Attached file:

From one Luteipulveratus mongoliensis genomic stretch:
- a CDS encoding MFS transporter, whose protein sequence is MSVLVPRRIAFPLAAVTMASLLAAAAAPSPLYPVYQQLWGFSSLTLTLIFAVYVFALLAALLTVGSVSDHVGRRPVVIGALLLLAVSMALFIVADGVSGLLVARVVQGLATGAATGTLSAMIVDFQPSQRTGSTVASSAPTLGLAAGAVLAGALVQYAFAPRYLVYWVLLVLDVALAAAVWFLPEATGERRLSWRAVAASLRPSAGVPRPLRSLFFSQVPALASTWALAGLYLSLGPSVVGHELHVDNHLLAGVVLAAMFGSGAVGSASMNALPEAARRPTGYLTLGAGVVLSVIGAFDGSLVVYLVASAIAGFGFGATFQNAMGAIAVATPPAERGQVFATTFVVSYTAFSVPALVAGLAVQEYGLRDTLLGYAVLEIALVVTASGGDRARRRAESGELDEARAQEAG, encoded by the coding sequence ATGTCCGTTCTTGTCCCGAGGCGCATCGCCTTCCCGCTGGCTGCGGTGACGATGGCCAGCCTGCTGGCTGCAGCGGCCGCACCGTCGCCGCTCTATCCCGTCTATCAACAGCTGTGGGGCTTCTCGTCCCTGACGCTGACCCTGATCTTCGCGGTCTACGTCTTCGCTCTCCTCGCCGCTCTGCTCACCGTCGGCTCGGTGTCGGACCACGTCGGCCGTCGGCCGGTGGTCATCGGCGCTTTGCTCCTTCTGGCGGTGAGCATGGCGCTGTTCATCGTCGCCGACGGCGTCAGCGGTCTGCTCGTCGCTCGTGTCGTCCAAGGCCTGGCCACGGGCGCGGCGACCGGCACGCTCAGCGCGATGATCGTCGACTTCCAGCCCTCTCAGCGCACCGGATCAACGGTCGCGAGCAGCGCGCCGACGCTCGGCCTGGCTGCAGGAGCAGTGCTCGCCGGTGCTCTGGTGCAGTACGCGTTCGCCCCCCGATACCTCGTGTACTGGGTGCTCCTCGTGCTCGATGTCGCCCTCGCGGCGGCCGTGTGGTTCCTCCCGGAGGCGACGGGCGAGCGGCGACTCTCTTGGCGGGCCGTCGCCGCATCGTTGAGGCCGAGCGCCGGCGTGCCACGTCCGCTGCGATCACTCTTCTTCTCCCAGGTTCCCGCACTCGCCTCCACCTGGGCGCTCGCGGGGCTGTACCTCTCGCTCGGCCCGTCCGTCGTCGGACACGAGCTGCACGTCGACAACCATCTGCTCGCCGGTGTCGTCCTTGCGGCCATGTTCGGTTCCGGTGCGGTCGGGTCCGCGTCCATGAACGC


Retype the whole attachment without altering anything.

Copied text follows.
From one Luteipulveratus mongoliensis genomic stretch:
- a CDS encoding MFS transporter, whose protein sequence is MSVLVPRRIAFPLAAVTMASLLAAAAAPSPLYPVYQQLWGFSSLTLTLIFAVYVFALLAALLTVGSVSDHVGRRPVVIGALLLLAVSMALFIVADGVSGLLVARVVQGLATGAATGTLSAMIVDFQPSQRTGSTVASSAPTLGLAAGAVLAGALVQYAFAPRYLVYWVLLVLDVALAAAVWFLPEATGERRLSWRAVAASLRPSAGVPRPLRSLFFSQVPALASTWALAGLYLSLGPSVVGHELHVDNHLLAGVVLAAMFGSGAVGSASMNALPEAARRPTGYLTLGAGVVLSVIGAFDGSLVVYLVASAIAGFGFGATFQNAMGAIAVATPPAERGQVFATTFVVSYTAFSVPALVAGLAVQEYGLRDTLLGYAVLEIALVVTASGGDRARRRAESGELDEARAQEAG, encoded by the coding sequence ATGTCCGTTCTTGTCCCGAGGCGCATCGCCTTCCCGCTGGCTGCGGTGACGATGGCCAGCCTGCTGGCTGCAGCGGCCGCACCGTCGCCGCTCTATCCCGTCTATCAACAGCTGTGGGGCTTCTCGTCCCTGACGCTGACCCTGATCTTCGCGGTCTACGTCTTCGCTCTCCTCGCCGCTCTGCTCACCGTCGGCTCGGTGTCGGACCACGTCGGCCGTCGGCCGGTGGTCATCGGCGCTTTGCTCCTTCTGGCGGTGAGCATGGCGCTGTTCATCGTCGCCGACGGCGTCAGCGGTCTGCTCGTCGCTCGTGTCGTCCAAGGCCTGGCCACGGGCGCGGCGACCGGCACGCTCAGCGCGATGATCGTCGACTTCCAGCCCTCTCAGCGCACCGGATCAACGGTCGCGAGCAGCGCGCCGACGCTCGGCCTGGCTGCAGGAGCAGTGCTCGCCGGTGCTCTGGTGCAGTACGCGTTCGCCCCCCGATACCTCGTGTACTGGGTGCTCCTCGTGCTCGATGTCGCCCTCGCGGCGGCCGTGTGGTTCCTCCCGGAGGCGACGGGCGAGCGGCGACTCTCTTGGCGGGCCGTCGCCGCATCGTTGAGGCCGAGCGCCGGCGTGCCACGTCCGCTGCGATCACTCTTCTTCTCCCAGGTTCCCGCACTCGCCTCCACCTGGGCGCTCGCGGGGCTGTACCTCTCGCTCGGCCCGTCCGTCGTCGGACACGAGCTGCACGTCGACAACCATCTGCTCGCCGGTGTCGTCCTTGCGGCCATGTTCGGTTCCGGTGCGGTCGGGTCCGCGTCCATGAACGC